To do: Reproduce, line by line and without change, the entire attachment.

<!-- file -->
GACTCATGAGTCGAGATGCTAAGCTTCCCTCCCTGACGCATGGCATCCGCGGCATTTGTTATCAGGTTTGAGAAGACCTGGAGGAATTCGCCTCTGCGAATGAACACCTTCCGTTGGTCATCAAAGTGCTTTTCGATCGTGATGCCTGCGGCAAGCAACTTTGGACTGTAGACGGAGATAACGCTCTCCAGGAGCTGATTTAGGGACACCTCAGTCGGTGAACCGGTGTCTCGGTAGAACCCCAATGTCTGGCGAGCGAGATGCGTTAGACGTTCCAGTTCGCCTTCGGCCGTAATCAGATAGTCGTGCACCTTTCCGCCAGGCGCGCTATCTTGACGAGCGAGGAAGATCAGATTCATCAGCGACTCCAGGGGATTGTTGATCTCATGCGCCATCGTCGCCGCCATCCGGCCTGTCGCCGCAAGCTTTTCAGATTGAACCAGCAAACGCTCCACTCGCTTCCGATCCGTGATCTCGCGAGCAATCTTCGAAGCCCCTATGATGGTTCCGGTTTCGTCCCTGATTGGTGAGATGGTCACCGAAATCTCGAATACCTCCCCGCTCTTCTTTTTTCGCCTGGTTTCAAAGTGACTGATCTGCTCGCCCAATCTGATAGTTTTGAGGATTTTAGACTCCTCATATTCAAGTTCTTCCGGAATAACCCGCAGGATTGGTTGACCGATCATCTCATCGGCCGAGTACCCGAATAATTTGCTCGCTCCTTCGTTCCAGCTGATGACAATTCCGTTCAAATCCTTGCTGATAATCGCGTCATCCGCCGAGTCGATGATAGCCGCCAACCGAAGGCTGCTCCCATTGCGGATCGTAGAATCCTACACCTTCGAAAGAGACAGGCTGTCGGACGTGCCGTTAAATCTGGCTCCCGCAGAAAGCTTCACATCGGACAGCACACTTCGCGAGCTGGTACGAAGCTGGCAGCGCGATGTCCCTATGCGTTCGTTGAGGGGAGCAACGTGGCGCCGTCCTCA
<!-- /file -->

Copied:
GACTCATGAGTCGAGATGCTAAGCTTCCCTCCCTGACGCATGGCATCCGCGGCATTTGTTATCAGGTTTGAGAAGACCTGGAGGAATTCGCCTCTGCGAATGAACACCTTCCGTTGGTCATCAAAGTGCTTTTCGATCGTGATGCCTGCGGCAAGCAACTTTGGACTGTAGACGGAGATAACGCTCTCCAGGAGCTGATTTAGGGACACCTCAGTCGGTGAACCGGTGTCTCGGTAGAACCCCAATGTCTGGCGAGCGAGATGCGTTAGACGTTCCAGTTCGCCTTCGGCCGTAATCAGATAGTCGTGCACCTTTCCGCCAGGCGCGCTATCTTGACGAGCGAGGAAGATCAGATTCATCAGCGACTCCAGGGGATTGTTGATCTCATGCGCCATCGTCGCCGCCATCCGGCCTGTCGCCGCAAGCTTTTCAGATTGAACCAGCAAACGCTCCACTCGCTTCCGATCCGTGATCTCGCGAGCAATCTTCGAAGCCCCTATGATGGTTCCGGTTTCGTCCCTGATTGGTGAGATGGTCACCGAAATCTCGAATACCTCCCCGCTCTTCTTTTTTCGCCTGGTTTCAAAGTGACTGATCTGCTCGCCCAATCTGATAGTTTTGAGGATTTTAGACTCCTCATATTCAAGTTCTTCCGGAATAACCCGCAGGATTGGTTGACCGATCATCTCATCGGCCGAGTACCCGAATAATTTGCTCGCTCCTTCGTTCCAGCTGATGACAATTCCGTTCAAATCCTTGCTGATAATCGCGTCATCCGCCGAGTCGATGATAGCCGCCAACCGAAGGCTGCTCCCATTGCGGATCGTAGAATCCTACACCTTCGAAAGAGACAGGCTGTCGGACGTGCCGTTAAATCTGGCTCCCGCAGAAAGCTTCACATCGGACAGCACACTTCGCGAGCTGGTACGAAGCTGGCAGCGCGATGTCCCTATGCGTTCGTTGAGGGGAGCAACGTGGCGCCGTCCTCA